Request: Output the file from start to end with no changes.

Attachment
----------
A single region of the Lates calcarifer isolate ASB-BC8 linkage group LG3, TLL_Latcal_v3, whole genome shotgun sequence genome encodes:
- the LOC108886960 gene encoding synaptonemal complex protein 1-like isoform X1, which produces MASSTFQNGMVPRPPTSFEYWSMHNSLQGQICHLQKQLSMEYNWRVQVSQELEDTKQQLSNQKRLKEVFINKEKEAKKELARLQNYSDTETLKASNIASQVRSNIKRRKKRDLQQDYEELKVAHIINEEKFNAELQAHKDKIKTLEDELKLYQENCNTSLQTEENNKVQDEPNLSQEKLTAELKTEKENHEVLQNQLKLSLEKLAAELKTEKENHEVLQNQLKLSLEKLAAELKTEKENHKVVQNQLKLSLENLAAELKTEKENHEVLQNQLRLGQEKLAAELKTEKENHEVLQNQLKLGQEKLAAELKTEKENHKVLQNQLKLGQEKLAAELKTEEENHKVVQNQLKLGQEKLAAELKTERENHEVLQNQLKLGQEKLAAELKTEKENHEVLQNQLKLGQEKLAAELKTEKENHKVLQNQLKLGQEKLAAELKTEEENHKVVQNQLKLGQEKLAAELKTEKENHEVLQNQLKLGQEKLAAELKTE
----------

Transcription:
A single region of the Lates calcarifer isolate ASB-BC8 linkage group LG3, TLL_Latcal_v3, whole genome shotgun sequence genome encodes:
- the LOC108886960 gene encoding synaptonemal complex protein 1-like isoform X1, which produces MASSTFQNGMVPRPPTSFEYWSMHNSLQGQICHLQKQLSMEYNWRVQVSQELEDTKQQLSNQKRLKEVFINKEKEAKKELARLQNYSDTETLKASNIASQVRSNIKRRKKRDLQQDYEELKVAHIINEEKFNAELQAHKDKIKTLEDELKLYQENCNTSLQTEENNKVQDEPNLSQEKLTAELKTEKENHEVLQNQLKLSLEKLAAELKTEKENHEVLQNQLKLSLEKLAAELKTEKENHKVVQNQLKLSLENLAAELKTEKENHEVLQNQLRLGQEKLAAELKTEKENHEVLQNQLKLGQEKLAAELKTEKENHKVLQNQLKLGQEKLAAELKTEEENHKVVQNQLKLGQEKLAAELKTERENHEVLQNQLKLGQEKLAAELKTEKENHEVLQNQLKLGQEKLAAELKTEKENHKVLQNQLKLGQEKLAAELKTEEENHKVVQNQLKLGQEKLAAELKTEKENHEVLQNQLKLGQEKLAAELKTE